Implications for practice

Conclusions

In the present study, our results showed that BMR was a better predictor for osteoporosis than other body compositions, including FM, FM ratio, and FFM. We proposed that the BMR could serve as a screening tool to alert the risk of osteoporosis and early intervention for osteoporosis. Simultaneously, the cutoff value of BMR also could be a target value for exercise intervention to enhance BMR in postmenopausal women to maintain or improve their BMD. In addition, clinical risk assessment instruments, such as Osteoporosis Self-Assessment Tool, the Simple Calculated Osteoporosis Risk Estimation instrument, the Osteoporosis Self-Assessment Tool for Asians, and the Osteoporosis Risk Assessment Instrument, all had high sensitivity exceeding 90% for identifying individuals with DXA-determined osteoporosis or low BMD but low specificity at thresholds required for high sensitivity [39]. It is possible to include this objective data such as BMR to enhance sensitivity and specificity in osteoporosis screening.

Availability of data and materials

The datasets used and/or analyzed during the current study are available from the corresponding author on reasonable request.

Abbreviations

BMD:

Bone mineral density

FFM:

Fat-free mass

FM:

Fat mass

BMR:

Basal metabolic rate

ROC:

Receiver operating characteristic

AUC:

Area under the ROC curves

BMI:

Body mass index

ACSM:

American College of Sports Medicine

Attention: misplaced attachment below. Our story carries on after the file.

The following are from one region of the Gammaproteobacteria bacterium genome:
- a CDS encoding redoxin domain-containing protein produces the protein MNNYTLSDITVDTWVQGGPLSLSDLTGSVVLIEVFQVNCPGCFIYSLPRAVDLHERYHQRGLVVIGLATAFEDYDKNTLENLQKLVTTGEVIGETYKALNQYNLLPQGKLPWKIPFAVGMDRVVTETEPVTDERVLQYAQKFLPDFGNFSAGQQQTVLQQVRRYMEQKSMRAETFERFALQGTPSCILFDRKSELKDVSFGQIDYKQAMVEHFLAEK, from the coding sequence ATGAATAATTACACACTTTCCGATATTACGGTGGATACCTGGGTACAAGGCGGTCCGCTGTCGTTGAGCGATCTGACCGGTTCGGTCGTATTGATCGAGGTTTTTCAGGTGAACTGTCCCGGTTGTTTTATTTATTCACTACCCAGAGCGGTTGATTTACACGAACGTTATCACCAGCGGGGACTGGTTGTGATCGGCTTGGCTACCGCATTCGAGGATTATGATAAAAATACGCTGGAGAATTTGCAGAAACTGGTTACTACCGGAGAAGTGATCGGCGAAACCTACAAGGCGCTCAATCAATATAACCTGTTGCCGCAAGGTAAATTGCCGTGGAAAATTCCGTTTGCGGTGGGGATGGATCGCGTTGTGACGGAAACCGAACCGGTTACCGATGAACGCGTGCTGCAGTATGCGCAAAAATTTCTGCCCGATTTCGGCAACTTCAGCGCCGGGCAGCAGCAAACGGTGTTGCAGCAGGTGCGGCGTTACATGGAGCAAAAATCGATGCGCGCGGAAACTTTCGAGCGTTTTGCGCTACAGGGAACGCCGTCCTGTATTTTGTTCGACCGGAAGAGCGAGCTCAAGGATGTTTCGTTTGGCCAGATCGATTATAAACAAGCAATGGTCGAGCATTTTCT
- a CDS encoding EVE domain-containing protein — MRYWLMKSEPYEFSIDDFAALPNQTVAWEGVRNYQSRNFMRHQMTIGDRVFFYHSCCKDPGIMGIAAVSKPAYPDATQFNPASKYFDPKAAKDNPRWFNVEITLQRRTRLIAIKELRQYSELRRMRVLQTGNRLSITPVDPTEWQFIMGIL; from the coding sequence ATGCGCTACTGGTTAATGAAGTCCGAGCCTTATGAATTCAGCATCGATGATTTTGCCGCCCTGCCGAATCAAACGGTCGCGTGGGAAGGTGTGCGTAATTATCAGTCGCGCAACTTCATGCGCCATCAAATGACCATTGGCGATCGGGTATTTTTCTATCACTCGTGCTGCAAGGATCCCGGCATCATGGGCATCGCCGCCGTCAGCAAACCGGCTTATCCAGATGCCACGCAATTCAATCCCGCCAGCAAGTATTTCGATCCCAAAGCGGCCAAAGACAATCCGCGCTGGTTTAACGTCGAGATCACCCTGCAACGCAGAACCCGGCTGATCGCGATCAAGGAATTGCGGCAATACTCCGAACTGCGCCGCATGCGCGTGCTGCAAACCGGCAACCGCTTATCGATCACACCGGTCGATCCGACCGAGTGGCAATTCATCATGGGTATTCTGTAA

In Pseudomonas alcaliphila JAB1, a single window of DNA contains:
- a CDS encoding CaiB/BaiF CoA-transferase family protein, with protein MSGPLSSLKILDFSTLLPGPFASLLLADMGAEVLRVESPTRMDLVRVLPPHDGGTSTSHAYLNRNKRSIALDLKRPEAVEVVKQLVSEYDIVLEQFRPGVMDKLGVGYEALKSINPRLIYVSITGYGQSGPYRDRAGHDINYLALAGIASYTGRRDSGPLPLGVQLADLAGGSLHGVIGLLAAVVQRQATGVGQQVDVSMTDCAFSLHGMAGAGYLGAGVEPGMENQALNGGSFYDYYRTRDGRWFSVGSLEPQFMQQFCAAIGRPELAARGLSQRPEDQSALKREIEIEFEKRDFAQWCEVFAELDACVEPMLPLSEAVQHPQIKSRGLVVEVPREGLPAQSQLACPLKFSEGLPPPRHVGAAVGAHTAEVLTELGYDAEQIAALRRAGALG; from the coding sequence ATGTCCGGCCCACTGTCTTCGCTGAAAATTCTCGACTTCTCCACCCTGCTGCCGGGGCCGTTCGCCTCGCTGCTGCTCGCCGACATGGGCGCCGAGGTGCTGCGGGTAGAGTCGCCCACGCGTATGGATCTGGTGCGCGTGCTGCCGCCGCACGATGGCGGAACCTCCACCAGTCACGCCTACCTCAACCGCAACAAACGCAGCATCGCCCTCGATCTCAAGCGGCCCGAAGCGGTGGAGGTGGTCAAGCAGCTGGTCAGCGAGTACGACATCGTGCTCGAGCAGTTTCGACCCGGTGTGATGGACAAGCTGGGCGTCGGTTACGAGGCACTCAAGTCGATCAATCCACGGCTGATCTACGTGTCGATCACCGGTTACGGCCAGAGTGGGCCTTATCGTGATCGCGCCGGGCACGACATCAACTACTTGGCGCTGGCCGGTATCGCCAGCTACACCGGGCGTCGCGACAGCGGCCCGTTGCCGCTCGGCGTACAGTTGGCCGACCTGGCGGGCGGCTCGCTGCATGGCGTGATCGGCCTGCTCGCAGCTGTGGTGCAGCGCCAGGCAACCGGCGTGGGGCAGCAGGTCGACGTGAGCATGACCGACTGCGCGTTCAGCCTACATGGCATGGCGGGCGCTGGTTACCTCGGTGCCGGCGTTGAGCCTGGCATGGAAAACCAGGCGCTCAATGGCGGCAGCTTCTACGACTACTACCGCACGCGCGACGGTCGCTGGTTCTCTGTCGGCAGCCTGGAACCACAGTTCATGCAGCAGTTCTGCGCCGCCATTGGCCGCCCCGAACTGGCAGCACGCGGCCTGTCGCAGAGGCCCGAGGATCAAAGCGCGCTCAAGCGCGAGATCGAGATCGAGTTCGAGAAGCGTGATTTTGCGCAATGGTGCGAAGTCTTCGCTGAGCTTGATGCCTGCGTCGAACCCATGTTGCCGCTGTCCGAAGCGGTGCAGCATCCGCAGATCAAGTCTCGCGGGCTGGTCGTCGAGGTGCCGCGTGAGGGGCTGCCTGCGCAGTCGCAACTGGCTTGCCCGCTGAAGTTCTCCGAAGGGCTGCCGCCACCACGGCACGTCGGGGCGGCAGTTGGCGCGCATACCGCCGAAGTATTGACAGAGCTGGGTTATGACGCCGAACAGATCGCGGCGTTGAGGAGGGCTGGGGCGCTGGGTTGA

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Acknowledgements

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Funding

This work was supported by Chang Gung Memorial Hospital Grant CMRPG690111-3 and CORPG6F0011-13 which are appreciated. There was no external funding.

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WHH and WBH drafted the manuscript and revised it critically for important intellectual content. WBH and CHF analyzed and interpreted the data. WHH and RWWH contributed substantially to the conception and design of the study. All authors read and approved the final manuscript.

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Correspondence to Robert Wen-Wei Hsu.

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This retrospective study was approved by the Ethics Committee and Institutional Review Board of the Chang Gung Memorial Hospital (IRB 99-3951B), and all patients provided written informed consent. The study protocol was also registered in the ClinicalTrails.gov (ID: NCT02936336).

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Supplementary Information

Additional file 1: Supplemental Table 1.

Multivariate logistic regression analysis for predicting osteoporosis.

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Hsu, WH., Hsu, WB., Fan, CH. et al. Predicting osteoporosis with body compositions in postmenopausal women: a non-invasive method. J Orthop Surg Res 16, 215 (2021). https://doi.org/10.1186/s13018-021-02351-3

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Keywords

  • Basal metabolic rate
  • Fat-free mass
  • Fat mass
  • Osteoporosis
  • Postmenopausal women